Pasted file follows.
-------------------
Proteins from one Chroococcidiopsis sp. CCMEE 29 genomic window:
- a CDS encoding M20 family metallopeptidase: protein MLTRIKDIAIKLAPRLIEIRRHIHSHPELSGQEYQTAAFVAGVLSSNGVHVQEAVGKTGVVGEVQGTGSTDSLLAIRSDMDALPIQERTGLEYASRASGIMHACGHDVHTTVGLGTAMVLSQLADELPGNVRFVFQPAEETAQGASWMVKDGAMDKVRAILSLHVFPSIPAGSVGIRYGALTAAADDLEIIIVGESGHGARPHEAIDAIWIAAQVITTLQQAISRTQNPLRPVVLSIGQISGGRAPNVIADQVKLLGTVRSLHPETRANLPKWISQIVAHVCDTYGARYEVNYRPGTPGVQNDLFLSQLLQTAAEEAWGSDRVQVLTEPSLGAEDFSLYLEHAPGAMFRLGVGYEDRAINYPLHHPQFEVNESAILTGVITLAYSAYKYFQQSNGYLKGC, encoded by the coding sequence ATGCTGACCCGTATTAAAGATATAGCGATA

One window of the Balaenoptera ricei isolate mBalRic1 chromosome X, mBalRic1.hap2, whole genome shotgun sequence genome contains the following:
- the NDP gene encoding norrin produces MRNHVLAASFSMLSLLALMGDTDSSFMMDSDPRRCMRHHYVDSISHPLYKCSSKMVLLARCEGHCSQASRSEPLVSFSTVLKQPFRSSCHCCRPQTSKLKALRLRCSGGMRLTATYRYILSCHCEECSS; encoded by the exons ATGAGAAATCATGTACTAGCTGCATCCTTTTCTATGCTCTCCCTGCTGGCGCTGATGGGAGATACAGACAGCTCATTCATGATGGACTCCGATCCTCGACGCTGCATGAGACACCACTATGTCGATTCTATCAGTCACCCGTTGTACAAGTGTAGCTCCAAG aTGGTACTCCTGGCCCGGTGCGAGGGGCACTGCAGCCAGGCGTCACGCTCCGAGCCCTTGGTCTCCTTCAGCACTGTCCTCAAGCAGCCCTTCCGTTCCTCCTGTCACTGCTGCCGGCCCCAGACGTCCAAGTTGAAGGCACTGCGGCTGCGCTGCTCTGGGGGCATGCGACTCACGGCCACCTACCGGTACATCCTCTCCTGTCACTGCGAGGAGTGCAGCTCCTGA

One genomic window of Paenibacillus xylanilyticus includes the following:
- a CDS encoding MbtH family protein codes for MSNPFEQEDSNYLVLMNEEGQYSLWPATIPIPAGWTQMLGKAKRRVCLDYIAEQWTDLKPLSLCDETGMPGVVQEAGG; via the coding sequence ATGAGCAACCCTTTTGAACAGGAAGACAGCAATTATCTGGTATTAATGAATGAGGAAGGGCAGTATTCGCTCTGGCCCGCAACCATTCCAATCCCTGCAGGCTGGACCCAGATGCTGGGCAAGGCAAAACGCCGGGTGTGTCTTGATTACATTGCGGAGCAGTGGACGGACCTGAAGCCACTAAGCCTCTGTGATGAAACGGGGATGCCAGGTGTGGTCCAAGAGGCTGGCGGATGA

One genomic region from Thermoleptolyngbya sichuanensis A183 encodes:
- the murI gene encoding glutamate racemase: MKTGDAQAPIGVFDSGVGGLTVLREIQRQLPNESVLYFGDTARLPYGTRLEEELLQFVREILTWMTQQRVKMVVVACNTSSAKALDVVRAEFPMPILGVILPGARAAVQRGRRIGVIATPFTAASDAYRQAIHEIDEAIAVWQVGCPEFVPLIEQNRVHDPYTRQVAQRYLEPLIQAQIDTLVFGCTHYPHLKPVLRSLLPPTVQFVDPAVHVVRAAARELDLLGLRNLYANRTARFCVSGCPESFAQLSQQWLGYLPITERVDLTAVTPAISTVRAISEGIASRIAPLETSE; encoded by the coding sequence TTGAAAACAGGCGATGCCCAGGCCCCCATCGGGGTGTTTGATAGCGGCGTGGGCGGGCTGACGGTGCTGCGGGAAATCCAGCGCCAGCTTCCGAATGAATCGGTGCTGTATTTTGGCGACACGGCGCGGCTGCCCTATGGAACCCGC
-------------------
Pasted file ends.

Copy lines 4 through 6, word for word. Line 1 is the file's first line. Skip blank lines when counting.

- the NDP gene encoding norrin produces MRNHVLAASFSMLSLLALMGDTDSSFMMDSDPRRCMRHHYVDSISHPLYKCSSKMVLLARCEGHCSQASRSEPLVSFSTVLKQPFRSSCHCCRPQTSKLKALRLRCSGGMRLTATYRYILSCHCEECSS; encoded by the exons ATGAGAAATCATGTACTAGCTGCATCCTTTTCTATGCTCTCCCTGCTGGCGCTGATGGGAGATACAGACAGCTCATTCATGATGGACTCCGATCCTCGACGCTGCATGAGACACCACTATGTCGATTCTATCAGTCACCCGTTGTACAAGTGTAGCTCCAAG aTGGTACTCCTGGCCCGGTGCGAGGGGCACTGCAGCCAGGCGTCACGCTCCGAGCCCTTGGTCTCCTTCAGCACTGTCCTCAAGCAGCCCTTCCGTTCCTCCTGTCACTGCTGCCGGCCCCAGACGTCCAAGTTGAAGGCACTGCGGCTGCGCTGCTCTGGGGGCATGCGACTCACGGCCACCTACCGGTACATCCTCTCCTGTCACTGCGAGGAGTGCAGCTCCTGA

One genomic window of Paenibacillus xylanilyticus includes the following:
- a CDS encoding MbtH family protein codes for MSNPFEQEDSNYLVLMNEEGQYSLWPATIPIPAGWTQMLGKAKRRVCLDYIAEQWTDLKPLSLCDETGMPGVVQEAGG; via the coding sequence ATGAGCAACCCTTTTGAACAGGAAGACAGCAATTATCTGGTATTAATGAATGAGGAAGGGCAGTATTCGCTCTGGCCCGCAACCATTCCAATCCCTGCAGGCTGGACCCAGATGCTGGGCAAGGCAAAACGCCGGGTGTGTCTTGATTACATTGCGGAGCAGTGGACGGACCTGAAGCCACTAAGCCTCTGTGATGAAACGGGGATGCCAGGTGTGGTCCAAGAGGCTGGCGGATGA